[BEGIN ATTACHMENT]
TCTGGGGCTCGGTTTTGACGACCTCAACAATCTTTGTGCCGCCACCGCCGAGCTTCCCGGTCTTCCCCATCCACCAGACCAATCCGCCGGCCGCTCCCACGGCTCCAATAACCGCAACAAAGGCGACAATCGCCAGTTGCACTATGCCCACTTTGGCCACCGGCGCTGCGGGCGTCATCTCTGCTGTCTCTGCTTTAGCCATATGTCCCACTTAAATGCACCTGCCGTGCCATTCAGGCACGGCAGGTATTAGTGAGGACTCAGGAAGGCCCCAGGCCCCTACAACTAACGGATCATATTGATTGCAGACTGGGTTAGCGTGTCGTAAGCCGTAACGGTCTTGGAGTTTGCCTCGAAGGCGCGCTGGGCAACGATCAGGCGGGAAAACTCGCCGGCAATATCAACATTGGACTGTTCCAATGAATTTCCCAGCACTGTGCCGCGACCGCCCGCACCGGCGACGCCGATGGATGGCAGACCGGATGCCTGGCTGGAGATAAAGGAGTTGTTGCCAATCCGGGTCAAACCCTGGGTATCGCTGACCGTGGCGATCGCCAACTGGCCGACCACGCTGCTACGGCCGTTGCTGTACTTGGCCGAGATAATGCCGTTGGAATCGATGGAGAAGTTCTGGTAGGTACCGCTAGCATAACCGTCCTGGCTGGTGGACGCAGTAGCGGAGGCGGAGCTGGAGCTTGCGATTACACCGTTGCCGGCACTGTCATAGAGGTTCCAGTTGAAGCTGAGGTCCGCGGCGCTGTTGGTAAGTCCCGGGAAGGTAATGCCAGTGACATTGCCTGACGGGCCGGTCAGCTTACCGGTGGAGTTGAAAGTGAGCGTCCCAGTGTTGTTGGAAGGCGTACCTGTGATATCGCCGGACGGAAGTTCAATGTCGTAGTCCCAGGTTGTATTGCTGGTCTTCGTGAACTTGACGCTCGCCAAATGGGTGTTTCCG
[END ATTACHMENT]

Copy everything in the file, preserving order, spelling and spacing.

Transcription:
TCTGGGGCTCGGTTTTGACGACCTCAACAATCTTTGTGCCGCCACCGCCGAGCTTCCCGGTCTTCCCCATCCACCAGACCAATCCGCCGGCCGCTCCCACGGCTCCAATAACCGCAACAAAGGCGACAATCGCCAGTTGCACTATGCCCACTTTGGCCACCGGCGCTGCGGGCGTCATCTCTGCTGTCTCTGCTTTAGCCATATGTCCCACTTAAATGCACCTGCCGTGCCATTCAGGCACGGCAGGTATTAGTGAGGACTCAGGAAGGCCCCAGGCCCCTACAACTAACGGATCATATTGATTGCAGACTGGGTTAGCGTGTCGTAAGCCGTAACGGTCTTGGAGTTTGCCTCGAAGGCGCGCTGGGCAACGATCAGGCGGGAAAACTCGCCGGCAATATCAACATTGGACTGTTCCAATGAATTTCCCAGCACTGTGCCGCGACCGCCCGCACCGGCGACGCCGATGGATGGCAGACCGGATGCCTGGCTGGAGATAAAGGAGTTGTTGCCAATCCGGGTCAAACCCTGGGTATCGCTGACCGTGGCGATCGCCAACTGGCCGACCACGCTGCTACGGCCGTTGCTGTACTTGGCCGAGATAATGCCGTTGGAATCGATGGAGAAGTTCTGGTAGGTACCGCTAGCATAACCGTCCTGGCTGGTGGACGCAGTAGCGGAGGCGGAGCTGGAGCTTGCGATTACACCGTTGCCGGCACTGTCATAGAGGTTCCAGTTGAAGCTGAGGTCCGCGGCGCTGTTGGTAAGTCCCGGGAAGGTAATGCCAGTGACATTGCCTGACGGGCCGGTCAGCTTACCGGTGGAGTTGAAAGTGAGCGTCCCAGTGTTGTTGGAAGGCGTACCTGTGATATCGCCGGACGGAAGTTCAATGTCGTAGTCCCAGGTTGTATTGCTGGTCTTCGTGAACTTGACGCTCGCCAAATGGGTGTTTCCG